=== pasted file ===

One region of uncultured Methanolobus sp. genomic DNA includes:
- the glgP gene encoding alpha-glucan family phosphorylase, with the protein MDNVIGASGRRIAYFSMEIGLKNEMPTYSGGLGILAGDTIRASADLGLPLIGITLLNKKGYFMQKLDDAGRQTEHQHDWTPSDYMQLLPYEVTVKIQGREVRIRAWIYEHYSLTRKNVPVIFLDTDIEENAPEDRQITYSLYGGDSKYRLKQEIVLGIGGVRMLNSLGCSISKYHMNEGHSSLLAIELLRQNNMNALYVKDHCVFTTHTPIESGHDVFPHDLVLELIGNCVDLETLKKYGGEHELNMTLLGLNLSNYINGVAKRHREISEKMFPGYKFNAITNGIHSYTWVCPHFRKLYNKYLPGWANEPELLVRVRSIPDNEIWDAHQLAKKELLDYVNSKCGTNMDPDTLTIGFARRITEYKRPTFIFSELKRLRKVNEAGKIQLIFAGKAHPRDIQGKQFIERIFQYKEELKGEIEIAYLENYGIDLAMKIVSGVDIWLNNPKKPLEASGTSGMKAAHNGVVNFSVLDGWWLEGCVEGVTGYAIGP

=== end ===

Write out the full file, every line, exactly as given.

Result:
One region of uncultured Methanolobus sp. genomic DNA includes:
- the glgP gene encoding alpha-glucan family phosphorylase, with the protein MDNVIGASGRRIAYFSMEIGLKNEMPTYSGGLGILAGDTIRASADLGLPLIGITLLNKKGYFMQKLDDAGRQTEHQHDWTPSDYMQLLPYEVTVKIQGREVRIRAWIYEHYSLTRKNVPVIFLDTDIEENAPEDRQITYSLYGGDSKYRLKQEIVLGIGGVRMLNSLGCSISKYHMNEGHSSLLAIELLRQNNMNALYVKDHCVFTTHTPIESGHDVFPHDLVLELIGNCVDLETLKKYGGEHELNMTLLGLNLSNYINGVAKRHREISEKMFPGYKFNAITNGIHSYTWVCPHFRKLYNKYLPGWANEPELLVRVRSIPDNEIWDAHQLAKKELLDYVNSKCGTNMDPDTLTIGFARRITEYKRPTFIFSELKRLRKVNEAGKIQLIFAGKAHPRDIQGKQFIERIFQYKEELKGEIEIAYLENYGIDLAMKIVSGVDIWLNNPKKPLEASGTSGMKAAHNGVVNFSVLDGWWLEGCVEGVTGYAIGP